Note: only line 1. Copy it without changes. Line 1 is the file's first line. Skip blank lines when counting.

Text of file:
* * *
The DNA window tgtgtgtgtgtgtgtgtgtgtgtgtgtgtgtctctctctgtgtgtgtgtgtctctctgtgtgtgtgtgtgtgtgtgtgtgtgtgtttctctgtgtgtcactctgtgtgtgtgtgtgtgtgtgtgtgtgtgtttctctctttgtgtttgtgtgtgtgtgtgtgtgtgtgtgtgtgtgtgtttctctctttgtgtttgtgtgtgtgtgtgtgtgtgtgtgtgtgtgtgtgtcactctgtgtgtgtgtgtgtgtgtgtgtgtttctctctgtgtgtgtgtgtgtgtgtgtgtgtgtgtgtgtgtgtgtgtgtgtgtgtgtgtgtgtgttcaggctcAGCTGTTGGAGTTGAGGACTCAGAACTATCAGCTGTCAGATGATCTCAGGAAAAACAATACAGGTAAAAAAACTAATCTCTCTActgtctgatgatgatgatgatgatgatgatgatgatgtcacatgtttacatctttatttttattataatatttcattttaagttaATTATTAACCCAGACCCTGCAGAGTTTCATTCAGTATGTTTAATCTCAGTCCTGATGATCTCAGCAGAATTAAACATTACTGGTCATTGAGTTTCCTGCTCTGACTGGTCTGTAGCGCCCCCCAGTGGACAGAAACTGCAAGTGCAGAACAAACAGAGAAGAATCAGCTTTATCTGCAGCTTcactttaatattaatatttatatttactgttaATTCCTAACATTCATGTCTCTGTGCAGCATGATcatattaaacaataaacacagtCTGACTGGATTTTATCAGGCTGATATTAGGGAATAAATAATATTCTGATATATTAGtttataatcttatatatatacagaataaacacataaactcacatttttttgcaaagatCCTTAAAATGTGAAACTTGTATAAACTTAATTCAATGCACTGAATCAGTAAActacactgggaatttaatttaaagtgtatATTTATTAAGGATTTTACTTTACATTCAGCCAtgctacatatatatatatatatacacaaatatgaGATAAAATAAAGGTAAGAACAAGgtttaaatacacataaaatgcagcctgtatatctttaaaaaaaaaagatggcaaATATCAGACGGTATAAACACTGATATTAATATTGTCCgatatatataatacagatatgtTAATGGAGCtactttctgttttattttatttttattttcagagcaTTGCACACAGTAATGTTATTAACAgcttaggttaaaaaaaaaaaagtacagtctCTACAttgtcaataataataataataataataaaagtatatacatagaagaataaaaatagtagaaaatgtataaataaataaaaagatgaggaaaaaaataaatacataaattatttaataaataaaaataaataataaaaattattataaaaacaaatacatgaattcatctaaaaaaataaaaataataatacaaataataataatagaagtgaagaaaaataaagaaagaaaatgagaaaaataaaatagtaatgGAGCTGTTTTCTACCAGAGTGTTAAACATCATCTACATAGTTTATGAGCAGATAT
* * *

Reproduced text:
The DNA window tgtgtgtgtgtgtgtgtgtgtgtgtgtgtgtctctctctgtgtgtgtgtgtctctctgtgtgtgtgtgtgtgtgtgtgtgtgtgtttctctgtgtgtcactctgtgtgtgtgtgtgtgtgtgtgtgtgtgtttctctctttgtgtttgtgtgtgtgtgtgtgtgtgtgtgtgtgtgtgtttctctctttgtgtttgtgtgtgtgtgtgtgtgtgtgtgtgtgtgtgtgtcactctgtgtgtgtgtgtgtgtgtgtgtgtttctctctgtgtgtgtgtgtgtgtgtgtgtgtgtgtgtgtgtgtgtgtgtgtgtgtgtgtgtgtgttcaggctcAGCTGTTGGAGTTGAGGACTCAGAACTATCAGCTGTCAGATGATCTCAGGAAAAACAATACAGGTAAAAAAACTAATCTCTCTActgtctgatgatgatgatgatgatgatgatgatgatgtcacatgtttacatctttatttttattataatatttcattttaagttaATTATTAACCCAGACCCTGCAGAGTTTCATTCAGTATGTTTAATCTCAGTCCTGATGATCTCAGCAGAATTAAACATTACTGGTCATTGAGTTTCCTGCTCTGACTGGTCTGTAGCGCCCCCCAGTGGACAGAAACTGCAAGTGCAGAACAAACAGAGAAGAATCAGCTTTATCTGCAGCTTcactttaatattaatatttatatttactgttaATTCCTAACATTCATGTCTCTGTGCAGCATGATcatattaaacaataaacacagtCTGACTGGATTTTATCAGGCTGATATTAGGGAATAAATAATATTCTGATATATTAGtttataatcttatatatatacagaataaacacataaactcacatttttttgcaaagatCCTTAAAATGTGAAACTTGTATAAACTTAATTCAATGCACTGAATCAGTAAActacactgggaatttaatttaaagtgtatATTTATTAAGGATTTTACTTTACATTCAGCCAtgctacatatatatatatatatacacaaatatgaGATAAAATAAAGGTAAGAACAAGgtttaaatacacataaaatgcagcctgtatatctttaaaaaaaaaagatggcaaATATCAGACGGTATAAACACTGATATTAATATTGTCCgatatatataatacagatatgtTAATGGAGCtactttctgttttattttatttttattttcagagcaTTGCACACAGTAATGTTATTAACAgcttaggttaaaaaaaaaaaagtacagtctCTACAttgtcaataataataataataataataaaagtatatacatagaagaataaaaatagtagaaaatgtataaataaataaaaagatgaggaaaaaaataaatacataaattatttaataaataaaaataaataataaaaattattataaaaacaaatacatgaattcatctaaaaaaataaaaataataatacaaataataataatagaagtgaagaaaaataaagaaagaaaatgagaaaaataaaatagtaatgGAGCTGTTTTCTACCAGAGTGTTAAACATCATCTACATAGTTTATGAGCAGATAT